Triangle CocoaHeads Meetup

Last Night I had the chance to catch my first meetup of the Triangle Cocoaheads. What a great meetup, and I certainly plan on attending this more often. Our hosts over at Two Toasters, a local App development company, had a nice downtown office fully supplied with Pizza and drinks. The room held probably 25 or so local iOS / Mac developers and started with a quick set of presentations. The first one from Dirk was all about UIResponder. If you are not familiar with this class on iOS, take a quick peak when they post the videos over on the Triangle Cocoa website. UIResponder is used to handle touch events, as an example, and understanding the chain so that the right code processes the right event is key for developing under iOS.

Next we had a great presentation by Dim Sung Thinking on something that was added to Mac OSX with Lion, that is rumored to be coming to iOS6, called Auto Layout. This allows you to have your interface to appropriately adjust itself based on screen resolutions and rotation. While Interface Builder in the past has allowed you some control on how this works, the new Auto Layout features allows for thing like relative positioning.

Then our host – Josh gave a great talk about how to do automated testing (as a follow up to the Continuous Integration session that was presented last month). Josh has been learning about using Calabash for Cucumber as a way of automating UI testing and the company Less Painful‘s device cloud for testing rotation. If you aren’t doing some level of automated testing, you are probably either letting your users test for you in the AppStore, or you aren’t doing enough testing. I believe automated testing of mobile apps is going to get much better over the next few years. A couple of things that I liked about calabash, was the very natural scripting language for writing your tests, however it does seem that device format would require new scripts because if you want to touch the screen you have to provided the x/y coordinates.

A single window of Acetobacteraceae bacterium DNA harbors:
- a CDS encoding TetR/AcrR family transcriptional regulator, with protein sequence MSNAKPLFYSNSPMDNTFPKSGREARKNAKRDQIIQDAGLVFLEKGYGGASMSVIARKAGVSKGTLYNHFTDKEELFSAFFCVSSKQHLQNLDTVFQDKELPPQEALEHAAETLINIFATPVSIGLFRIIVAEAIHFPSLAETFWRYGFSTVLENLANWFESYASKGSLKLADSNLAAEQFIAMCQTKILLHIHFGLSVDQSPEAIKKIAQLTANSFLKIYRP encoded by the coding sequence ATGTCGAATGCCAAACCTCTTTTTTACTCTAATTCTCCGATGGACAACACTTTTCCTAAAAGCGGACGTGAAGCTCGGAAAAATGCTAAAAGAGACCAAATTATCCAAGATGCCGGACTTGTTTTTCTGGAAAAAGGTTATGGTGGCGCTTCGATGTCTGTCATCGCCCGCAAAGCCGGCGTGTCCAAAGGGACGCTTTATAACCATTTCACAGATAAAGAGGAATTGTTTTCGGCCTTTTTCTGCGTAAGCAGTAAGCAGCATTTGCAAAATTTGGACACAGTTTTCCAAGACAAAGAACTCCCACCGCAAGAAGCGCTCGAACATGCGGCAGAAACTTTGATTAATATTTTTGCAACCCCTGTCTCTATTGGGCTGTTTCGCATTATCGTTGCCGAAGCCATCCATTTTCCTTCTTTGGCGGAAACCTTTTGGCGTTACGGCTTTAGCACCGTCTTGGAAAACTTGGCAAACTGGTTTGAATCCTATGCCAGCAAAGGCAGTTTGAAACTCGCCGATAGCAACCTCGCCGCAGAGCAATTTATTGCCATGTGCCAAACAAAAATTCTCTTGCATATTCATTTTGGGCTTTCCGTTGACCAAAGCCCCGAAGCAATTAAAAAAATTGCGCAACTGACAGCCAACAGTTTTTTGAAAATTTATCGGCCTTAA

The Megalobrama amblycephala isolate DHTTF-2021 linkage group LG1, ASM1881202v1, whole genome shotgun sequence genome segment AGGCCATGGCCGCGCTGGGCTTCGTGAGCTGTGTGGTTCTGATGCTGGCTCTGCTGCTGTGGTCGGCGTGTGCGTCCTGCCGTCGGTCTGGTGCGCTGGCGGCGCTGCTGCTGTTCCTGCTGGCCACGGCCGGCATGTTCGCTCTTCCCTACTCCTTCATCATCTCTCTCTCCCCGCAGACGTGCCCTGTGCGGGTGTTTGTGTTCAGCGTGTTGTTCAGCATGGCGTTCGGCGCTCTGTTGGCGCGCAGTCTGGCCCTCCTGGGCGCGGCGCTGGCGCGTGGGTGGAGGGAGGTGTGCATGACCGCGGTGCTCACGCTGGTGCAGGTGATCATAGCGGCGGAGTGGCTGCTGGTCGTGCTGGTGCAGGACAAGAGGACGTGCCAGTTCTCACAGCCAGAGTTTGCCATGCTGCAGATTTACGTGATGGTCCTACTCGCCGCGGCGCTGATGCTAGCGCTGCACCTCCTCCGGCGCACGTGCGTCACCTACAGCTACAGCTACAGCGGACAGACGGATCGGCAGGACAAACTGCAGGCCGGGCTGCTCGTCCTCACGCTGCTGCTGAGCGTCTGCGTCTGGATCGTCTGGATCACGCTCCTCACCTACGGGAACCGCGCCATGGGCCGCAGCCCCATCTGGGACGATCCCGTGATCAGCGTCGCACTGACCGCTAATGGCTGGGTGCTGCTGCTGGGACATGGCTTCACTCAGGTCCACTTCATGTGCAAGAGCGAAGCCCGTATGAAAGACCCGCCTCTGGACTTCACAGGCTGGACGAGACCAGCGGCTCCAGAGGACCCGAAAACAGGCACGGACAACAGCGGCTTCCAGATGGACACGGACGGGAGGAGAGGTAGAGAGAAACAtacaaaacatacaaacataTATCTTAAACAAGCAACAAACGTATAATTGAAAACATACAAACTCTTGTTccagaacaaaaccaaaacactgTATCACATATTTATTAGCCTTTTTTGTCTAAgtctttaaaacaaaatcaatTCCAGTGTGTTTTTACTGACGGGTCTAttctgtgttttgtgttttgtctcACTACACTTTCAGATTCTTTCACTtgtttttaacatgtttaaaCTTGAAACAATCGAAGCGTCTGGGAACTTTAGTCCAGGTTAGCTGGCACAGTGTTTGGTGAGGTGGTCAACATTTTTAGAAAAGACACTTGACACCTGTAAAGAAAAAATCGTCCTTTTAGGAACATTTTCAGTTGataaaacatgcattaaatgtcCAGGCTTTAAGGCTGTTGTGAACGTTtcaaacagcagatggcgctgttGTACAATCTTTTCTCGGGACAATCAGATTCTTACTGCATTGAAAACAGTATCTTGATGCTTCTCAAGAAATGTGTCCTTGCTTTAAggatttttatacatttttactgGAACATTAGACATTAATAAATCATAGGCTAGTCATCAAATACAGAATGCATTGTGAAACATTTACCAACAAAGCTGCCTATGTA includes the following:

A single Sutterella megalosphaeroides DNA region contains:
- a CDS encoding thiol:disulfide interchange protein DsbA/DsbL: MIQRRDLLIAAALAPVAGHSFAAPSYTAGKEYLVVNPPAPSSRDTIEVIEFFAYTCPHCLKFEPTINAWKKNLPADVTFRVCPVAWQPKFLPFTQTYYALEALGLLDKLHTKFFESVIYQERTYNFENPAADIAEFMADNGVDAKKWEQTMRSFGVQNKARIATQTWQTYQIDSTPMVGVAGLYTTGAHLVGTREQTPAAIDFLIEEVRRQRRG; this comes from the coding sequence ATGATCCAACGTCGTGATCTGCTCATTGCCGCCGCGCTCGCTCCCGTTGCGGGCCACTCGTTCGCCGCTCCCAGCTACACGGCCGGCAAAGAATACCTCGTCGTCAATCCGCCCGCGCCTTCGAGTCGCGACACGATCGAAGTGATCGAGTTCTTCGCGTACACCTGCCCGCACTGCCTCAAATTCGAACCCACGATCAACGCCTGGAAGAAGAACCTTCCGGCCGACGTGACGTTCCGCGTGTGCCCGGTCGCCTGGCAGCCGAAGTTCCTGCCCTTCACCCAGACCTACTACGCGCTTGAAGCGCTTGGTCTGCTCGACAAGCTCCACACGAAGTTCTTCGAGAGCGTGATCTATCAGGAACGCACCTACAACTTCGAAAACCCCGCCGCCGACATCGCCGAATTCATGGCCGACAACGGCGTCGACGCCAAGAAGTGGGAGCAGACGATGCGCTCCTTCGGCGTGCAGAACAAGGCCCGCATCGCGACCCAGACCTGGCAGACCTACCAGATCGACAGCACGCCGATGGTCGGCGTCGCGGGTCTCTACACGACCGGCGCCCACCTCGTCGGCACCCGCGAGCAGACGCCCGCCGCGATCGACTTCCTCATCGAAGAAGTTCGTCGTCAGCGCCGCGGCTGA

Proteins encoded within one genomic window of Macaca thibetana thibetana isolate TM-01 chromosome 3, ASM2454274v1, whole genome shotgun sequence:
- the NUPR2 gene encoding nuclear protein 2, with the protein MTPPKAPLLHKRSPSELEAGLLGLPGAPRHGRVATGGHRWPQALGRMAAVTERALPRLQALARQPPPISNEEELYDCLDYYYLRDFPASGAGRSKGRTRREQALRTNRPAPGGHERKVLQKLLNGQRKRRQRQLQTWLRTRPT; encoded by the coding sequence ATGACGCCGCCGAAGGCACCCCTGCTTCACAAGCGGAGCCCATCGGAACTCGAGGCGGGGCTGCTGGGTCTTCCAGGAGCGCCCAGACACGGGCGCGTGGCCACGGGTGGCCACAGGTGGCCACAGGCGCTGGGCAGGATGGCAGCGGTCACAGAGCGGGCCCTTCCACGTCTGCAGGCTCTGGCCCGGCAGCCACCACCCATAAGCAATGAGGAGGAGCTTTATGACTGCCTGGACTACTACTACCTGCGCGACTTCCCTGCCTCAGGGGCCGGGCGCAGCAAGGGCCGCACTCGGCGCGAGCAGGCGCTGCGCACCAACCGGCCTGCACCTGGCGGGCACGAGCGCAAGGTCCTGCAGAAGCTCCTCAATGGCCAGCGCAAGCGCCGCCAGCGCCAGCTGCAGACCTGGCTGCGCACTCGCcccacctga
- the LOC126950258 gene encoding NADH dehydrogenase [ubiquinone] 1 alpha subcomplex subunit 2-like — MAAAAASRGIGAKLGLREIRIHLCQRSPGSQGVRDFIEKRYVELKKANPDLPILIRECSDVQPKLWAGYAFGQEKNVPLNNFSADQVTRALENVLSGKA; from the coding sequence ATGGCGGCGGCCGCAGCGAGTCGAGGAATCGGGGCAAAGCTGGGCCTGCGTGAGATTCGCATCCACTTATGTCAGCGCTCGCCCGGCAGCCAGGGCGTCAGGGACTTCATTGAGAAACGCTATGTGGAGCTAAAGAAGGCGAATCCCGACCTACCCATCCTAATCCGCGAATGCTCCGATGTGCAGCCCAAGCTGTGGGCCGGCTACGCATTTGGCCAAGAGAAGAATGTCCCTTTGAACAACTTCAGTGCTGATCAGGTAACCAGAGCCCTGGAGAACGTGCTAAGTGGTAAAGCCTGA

We then had four demos of Apps people have been developing.

Up first was Roy (sorry didn’t catch the last name and can’t find him on the meetup site to give a formal shout out to). He’s only been programming for 6 months, and like many of us is starting out by writing apps that he needs himself. The first was very cool, it is called Static Fix (btw, both are mac apps). Static Fix actually runs in the background and keeps your sound card engaged so you don’t get that little pop when you first plug in your headphones. The second app is called Time Tracker, a multiple stop watch tool for tracking your work. I can’t wait to see this one evolve.

Next Sam how has developed a Tea brewing / tracking app. Version 1 has over 60,000 downloads world wide and allows your track how you brew your tea, rate it, and track it. Version 2.0 is adding some great UI enhancements and a much better way of defining blends. If you are a tea drinker, this app is for you. I am hoping to get Sam on a quick video for Triangle App Show in the future.

Vishal came up next and showed his app which is called YouSeek. It is a youtube channel viewer that organizes videos and makes it much easier to find and track the videos you want to watch and share. While it does not yet allow you to remember all those channels or users, the idea should catch on quickly, and I cant’ wait to see the updates as this one matures.

Eric from OrgBook then demoed a conceptual app that will eventually allow you to do org charts and visualizations. Written in custom build OpenGL classes, that allows for fantastic ways of organizing corporate hierarchies.

And finally Bruce founder of BA3 showed their 3D mapping app for the iPad. This was the first ever 3D aerial mapping platform for the iPad. Amazing graphics with stream data and layers. I hope to get a link to their video and share it here. They are actively looking for developers who want to use their platform for a show case app on the iPad.  You can find out more about their work at .